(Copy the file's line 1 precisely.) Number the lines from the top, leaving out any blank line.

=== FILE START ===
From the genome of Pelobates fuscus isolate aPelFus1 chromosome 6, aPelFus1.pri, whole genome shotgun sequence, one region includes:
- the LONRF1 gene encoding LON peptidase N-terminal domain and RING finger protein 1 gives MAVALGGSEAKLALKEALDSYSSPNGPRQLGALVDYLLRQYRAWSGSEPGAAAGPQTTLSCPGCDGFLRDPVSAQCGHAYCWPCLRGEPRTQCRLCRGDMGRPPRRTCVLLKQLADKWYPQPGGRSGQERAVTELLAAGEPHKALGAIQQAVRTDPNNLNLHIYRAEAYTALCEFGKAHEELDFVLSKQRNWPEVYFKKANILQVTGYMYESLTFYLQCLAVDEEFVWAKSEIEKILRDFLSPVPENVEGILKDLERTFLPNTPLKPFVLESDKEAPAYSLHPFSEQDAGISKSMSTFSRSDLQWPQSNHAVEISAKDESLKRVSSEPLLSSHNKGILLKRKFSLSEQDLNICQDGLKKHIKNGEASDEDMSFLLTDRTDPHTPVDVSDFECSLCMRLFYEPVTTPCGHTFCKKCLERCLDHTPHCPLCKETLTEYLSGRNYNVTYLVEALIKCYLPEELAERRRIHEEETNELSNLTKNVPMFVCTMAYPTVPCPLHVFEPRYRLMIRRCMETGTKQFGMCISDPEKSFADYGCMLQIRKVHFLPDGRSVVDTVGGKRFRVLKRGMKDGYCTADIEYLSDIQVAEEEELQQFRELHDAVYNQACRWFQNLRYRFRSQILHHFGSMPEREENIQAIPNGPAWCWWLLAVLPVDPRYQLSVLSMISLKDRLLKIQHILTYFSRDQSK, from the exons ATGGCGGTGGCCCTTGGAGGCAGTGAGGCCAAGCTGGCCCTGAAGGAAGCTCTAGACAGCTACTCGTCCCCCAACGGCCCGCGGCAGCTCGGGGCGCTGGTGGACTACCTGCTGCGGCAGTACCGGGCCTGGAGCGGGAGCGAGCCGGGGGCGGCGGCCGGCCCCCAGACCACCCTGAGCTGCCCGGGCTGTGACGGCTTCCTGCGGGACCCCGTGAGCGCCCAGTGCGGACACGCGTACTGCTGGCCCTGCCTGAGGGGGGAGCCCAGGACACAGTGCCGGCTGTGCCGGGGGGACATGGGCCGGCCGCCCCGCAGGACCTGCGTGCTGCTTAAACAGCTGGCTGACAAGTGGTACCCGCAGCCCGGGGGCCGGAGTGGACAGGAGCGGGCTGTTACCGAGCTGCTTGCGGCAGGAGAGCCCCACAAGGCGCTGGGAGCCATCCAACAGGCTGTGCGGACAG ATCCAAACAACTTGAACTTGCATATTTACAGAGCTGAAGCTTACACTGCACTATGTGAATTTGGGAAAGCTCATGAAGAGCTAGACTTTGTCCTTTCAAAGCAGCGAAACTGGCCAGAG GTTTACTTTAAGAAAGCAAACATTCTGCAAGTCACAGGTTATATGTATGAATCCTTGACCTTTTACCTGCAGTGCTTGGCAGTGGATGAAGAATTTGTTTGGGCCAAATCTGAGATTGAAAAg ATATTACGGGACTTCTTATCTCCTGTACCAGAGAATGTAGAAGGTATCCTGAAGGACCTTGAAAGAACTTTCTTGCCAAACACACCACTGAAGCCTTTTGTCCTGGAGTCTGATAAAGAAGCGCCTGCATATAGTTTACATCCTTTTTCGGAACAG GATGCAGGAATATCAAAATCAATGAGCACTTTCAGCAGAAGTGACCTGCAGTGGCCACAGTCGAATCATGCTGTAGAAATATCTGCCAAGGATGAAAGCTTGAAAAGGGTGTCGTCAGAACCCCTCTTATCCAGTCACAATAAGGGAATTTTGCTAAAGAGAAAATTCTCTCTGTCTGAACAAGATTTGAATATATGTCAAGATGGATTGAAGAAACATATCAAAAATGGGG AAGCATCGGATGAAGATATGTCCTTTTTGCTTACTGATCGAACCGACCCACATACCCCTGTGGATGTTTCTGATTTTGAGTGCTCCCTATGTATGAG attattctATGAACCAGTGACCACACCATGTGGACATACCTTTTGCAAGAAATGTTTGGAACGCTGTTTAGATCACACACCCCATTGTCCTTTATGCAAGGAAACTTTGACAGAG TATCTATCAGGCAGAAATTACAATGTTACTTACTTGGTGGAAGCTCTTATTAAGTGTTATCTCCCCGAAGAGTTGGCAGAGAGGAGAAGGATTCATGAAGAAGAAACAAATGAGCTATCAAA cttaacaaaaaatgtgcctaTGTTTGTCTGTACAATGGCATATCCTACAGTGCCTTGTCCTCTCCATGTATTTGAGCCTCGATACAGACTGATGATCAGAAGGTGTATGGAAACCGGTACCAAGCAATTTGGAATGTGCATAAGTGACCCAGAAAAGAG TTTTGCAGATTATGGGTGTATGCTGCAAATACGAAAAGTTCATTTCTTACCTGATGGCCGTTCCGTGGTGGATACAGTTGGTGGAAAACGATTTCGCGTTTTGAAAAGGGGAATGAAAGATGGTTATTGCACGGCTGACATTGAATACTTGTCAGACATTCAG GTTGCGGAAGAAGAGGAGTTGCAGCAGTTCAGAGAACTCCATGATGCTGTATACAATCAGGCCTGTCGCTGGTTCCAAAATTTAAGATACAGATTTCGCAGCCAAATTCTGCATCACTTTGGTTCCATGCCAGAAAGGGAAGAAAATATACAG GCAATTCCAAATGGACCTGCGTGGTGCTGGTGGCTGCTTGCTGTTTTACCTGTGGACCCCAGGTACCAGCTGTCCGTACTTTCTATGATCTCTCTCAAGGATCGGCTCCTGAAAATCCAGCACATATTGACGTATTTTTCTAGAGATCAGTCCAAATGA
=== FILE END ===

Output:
From the genome of Pelobates fuscus isolate aPelFus1 chromosome 6, aPelFus1.pri, whole genome shotgun sequence, one region includes: